Perhaps the early comedies of Aristophanes functioned as a sort of aesthetic corrective to corrupt practices in society, who cares about that sort of nonsense anymore? As far I could tell, the final moral of Step Brothers is that it’s best not to grow up because adults don’t have any fun, just responsibilities. That works for me.

And when I found myself feeling sorry for Mary Steenburger, who plays Brennan’s mother, or Richard Jenkins, Dale’s (Reilly) father, I quickly remembered that they are being reimbursed much better than Kowinski would be were he writing this review. Rated R for crude and sexual content, and pervasive language. 95 m. At the Broadway, Mill Creek and Fortuna.

THE X-FILES: I WANT TO BELIEVE: Ten years after the previous big screen version of the popular TV series, and some six years after the conclusion of the series itself, series creator Chris Carter gives viewers I Want to Believe. Set apparently six years after the conclusion of the TV show, the film reunites David Duchovny as Fox Mulder and Gillian Anderson as Dana Scully, neither of whom work for the FBI any longer.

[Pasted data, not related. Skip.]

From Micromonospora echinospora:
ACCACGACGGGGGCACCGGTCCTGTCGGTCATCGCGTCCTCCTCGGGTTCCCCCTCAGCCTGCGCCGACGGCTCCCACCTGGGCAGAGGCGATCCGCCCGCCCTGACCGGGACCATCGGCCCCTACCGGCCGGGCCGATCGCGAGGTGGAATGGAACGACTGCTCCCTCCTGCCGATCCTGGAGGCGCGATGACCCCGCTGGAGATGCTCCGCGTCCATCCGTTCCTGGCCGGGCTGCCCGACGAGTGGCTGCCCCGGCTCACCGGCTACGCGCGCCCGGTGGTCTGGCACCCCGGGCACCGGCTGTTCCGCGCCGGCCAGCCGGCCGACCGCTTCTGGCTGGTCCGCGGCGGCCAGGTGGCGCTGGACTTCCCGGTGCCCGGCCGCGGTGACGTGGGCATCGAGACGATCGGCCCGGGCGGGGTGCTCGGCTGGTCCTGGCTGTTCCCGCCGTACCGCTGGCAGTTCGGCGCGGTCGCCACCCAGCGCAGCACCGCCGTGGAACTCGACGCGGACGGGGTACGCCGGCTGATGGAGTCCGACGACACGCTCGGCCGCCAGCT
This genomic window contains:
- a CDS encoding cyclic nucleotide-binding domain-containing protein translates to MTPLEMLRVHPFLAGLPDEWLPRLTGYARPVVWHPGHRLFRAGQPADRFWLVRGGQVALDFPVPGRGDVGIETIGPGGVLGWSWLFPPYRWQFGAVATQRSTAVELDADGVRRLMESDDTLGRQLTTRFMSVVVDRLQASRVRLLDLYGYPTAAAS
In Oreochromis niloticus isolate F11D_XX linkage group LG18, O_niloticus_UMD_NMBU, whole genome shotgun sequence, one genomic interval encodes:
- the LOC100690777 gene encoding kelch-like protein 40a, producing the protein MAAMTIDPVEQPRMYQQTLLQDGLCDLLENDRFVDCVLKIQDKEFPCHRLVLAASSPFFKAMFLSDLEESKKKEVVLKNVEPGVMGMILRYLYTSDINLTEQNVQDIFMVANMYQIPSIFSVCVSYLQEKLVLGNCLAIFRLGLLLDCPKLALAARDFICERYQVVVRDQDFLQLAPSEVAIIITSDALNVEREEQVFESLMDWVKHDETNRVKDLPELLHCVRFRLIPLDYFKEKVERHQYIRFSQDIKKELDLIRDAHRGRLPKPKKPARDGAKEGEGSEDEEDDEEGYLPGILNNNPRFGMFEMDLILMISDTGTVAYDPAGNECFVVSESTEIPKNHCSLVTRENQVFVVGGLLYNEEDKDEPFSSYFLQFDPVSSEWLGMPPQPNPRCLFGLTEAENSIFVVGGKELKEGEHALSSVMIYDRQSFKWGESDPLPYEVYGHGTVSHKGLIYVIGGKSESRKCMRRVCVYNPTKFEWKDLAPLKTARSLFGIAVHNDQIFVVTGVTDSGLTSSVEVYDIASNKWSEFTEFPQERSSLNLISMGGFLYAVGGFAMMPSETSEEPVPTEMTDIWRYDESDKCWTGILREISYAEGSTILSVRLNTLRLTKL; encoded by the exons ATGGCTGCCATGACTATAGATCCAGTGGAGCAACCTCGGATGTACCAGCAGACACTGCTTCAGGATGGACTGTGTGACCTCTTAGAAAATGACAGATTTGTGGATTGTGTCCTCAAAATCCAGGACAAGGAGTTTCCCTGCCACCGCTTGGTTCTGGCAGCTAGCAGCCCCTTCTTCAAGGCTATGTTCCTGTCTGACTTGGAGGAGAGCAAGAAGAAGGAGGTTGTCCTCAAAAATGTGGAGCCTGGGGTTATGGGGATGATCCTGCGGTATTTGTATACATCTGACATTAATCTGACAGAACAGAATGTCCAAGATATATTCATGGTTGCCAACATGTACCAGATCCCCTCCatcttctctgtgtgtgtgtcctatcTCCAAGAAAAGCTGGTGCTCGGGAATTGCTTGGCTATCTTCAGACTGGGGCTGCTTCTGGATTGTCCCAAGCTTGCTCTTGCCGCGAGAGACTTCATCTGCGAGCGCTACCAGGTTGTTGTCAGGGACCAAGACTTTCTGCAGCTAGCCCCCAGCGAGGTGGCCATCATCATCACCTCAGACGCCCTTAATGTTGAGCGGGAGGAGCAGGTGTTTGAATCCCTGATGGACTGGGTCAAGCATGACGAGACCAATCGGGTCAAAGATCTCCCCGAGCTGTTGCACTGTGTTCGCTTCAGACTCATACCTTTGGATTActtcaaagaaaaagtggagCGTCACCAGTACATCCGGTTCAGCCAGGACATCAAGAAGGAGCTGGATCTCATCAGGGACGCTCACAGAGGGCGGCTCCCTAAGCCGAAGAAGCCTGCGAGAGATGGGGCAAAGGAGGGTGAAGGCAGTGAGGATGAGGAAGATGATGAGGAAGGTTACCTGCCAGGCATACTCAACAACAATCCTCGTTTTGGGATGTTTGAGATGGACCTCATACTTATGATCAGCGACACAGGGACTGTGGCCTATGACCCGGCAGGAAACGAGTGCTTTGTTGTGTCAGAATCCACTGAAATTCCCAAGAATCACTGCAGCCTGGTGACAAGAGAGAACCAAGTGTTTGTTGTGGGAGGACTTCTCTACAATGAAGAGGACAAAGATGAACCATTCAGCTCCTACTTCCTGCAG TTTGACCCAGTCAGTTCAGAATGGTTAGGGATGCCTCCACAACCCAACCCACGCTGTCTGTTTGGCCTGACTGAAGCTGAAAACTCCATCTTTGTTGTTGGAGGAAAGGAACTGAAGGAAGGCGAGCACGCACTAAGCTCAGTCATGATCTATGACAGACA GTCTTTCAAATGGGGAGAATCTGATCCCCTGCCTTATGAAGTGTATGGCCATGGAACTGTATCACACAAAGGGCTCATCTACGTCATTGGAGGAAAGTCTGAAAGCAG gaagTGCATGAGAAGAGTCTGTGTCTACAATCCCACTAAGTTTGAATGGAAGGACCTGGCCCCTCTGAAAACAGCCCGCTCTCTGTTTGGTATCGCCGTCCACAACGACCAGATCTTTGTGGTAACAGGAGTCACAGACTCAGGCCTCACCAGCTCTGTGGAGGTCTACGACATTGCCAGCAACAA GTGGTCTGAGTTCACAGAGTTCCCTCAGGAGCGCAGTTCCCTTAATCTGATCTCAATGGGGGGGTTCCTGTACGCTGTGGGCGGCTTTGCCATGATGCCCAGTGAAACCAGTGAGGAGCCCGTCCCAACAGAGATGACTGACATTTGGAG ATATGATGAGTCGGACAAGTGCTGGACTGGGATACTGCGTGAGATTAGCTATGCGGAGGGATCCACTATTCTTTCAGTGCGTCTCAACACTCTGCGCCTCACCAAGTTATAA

For better or worse, I bring no X-Files baggage to this film outside of the media hype. At my partner’s insistence, she being a rabid fan, I tried two episodes of the TV show but they left me cold, or perhaps that was just my partner’s shoulder in reaction to my lack of taste. I have been assured that I watched the 1998 feature film, but literally cannot dredge up any memory of it, so I guess my memory and Mulder’s sister ended up in the same alien universe.